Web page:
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Monday, August 10, 2009


Dear Family and Friends,

The main purpose of this trip was to witness the total solar eclipse that occurred on July 22nd in the Pacific Ocean. This eclipse was very special because it had the longest time of totality of this century. The sun was completely obscured for over 6 minutes.

We had been planning this trip for about 2 years. I am so excited to share this event with you because in doing so I get to relive it.

Here is our ship the Costa Classica during the initial boarding in Tianjin, China.

and here is happy Chuck coming aboard.

This was a very special cruise because everyone aboard was there for the same purpose. There were many astronomers, scientists, meteorologists, photographers and journalists on board.

The second most important part of this cruise was that we would be passing very close to the island Iwo Jima.

Everyday on the cruise we had lectures given by experts from all over the world. Most of the lectures had to do with our universe and a few had to do with WWII and Iwo Jima.

All of these lectures only heightened our anticipation of the big eclipse day.

The meterologists told us that the chances were very good for a grand view of the eclipse but I had my doubts because everyday before eclipse day it was bad weather.

When the big day arrived, I was awake by 6:00 am. The eclipse did not take place until 10:00am but I was eager to check things out and secure a good spot on deck for viewing. Chuck said he wanted to sleep to a more humane hour and he would join me on deck after he had his coffee.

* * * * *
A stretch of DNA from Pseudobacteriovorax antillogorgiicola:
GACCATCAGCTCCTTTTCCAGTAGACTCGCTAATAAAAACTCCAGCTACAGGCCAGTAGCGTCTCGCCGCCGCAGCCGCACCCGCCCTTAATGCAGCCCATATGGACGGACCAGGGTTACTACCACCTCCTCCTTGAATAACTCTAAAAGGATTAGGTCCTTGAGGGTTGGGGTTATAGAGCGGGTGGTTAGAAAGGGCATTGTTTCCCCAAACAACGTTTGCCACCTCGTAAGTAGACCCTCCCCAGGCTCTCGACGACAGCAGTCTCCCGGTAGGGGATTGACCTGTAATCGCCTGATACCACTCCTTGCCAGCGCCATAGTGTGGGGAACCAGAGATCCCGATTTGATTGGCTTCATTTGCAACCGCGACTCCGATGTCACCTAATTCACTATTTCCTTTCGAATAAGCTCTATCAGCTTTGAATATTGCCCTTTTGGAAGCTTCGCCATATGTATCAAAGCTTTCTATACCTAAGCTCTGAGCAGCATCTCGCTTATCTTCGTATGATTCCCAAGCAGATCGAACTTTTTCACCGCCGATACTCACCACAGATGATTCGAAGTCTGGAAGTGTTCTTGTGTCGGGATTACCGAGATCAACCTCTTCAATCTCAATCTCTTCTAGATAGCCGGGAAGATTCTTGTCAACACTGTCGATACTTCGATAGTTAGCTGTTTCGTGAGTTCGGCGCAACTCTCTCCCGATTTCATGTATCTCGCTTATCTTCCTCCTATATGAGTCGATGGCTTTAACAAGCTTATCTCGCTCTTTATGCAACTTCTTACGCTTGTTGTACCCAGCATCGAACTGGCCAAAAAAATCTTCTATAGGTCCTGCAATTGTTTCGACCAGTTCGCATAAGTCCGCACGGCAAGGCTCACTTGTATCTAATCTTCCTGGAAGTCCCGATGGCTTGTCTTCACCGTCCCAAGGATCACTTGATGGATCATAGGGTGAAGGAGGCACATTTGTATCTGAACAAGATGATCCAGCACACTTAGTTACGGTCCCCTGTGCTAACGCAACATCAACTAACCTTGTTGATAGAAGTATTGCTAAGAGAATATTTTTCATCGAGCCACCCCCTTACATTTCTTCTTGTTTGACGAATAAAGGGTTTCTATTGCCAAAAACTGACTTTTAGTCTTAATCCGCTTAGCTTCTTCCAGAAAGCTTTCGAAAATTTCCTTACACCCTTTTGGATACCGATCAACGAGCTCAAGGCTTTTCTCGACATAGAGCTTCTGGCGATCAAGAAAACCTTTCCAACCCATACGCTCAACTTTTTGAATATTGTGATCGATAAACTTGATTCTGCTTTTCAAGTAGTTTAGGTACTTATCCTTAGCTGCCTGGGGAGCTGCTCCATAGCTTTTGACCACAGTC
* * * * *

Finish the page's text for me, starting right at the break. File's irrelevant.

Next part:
When I got on deck the sky was clear with only a very few clouds. I knew then that we were going to get to see it. I was not surprised to see that many others were on deck ahead of me. There were a lot of people setting up their telescopes, cameras and other equipment. Here are just a few:

There was equipment everywhere but it was a big ship so there was plenty of room for us viewers who just wanted to witness this event. The only equipment we had with us was a pair of binoculars that I threw into my suitcase at last minute and the solar viewing glasses that were passed out on the ship to all passengers and crew members.

Chuck joined me on deck around 8:30 or 9:00 am. On our way to position the ship for the best eclipse viewing the ship passed very close to the island of Iwo Jima. We got a really good view of this island.

There were several WWII veterans on board. One veteran was present during the battle of Iwo Jima. He had just given a presentation, a few days before, on his experience... to a standing ovation. This enhanced our experience of actually seeing the island.

The eclipse schedule was:

1st contact: 10:20am - this is when the moon started to cover the sun - (solar viewing glasses were needed to view)

2nd contact: 11:25am - this is when the moon completely covers the sun - (this was when we could take off the solar viewing glasses and look with out naked eyes)

3rd contact: 11:32am - this is when the moon starts to pass away from the sun - (time to put the solar glasses back on)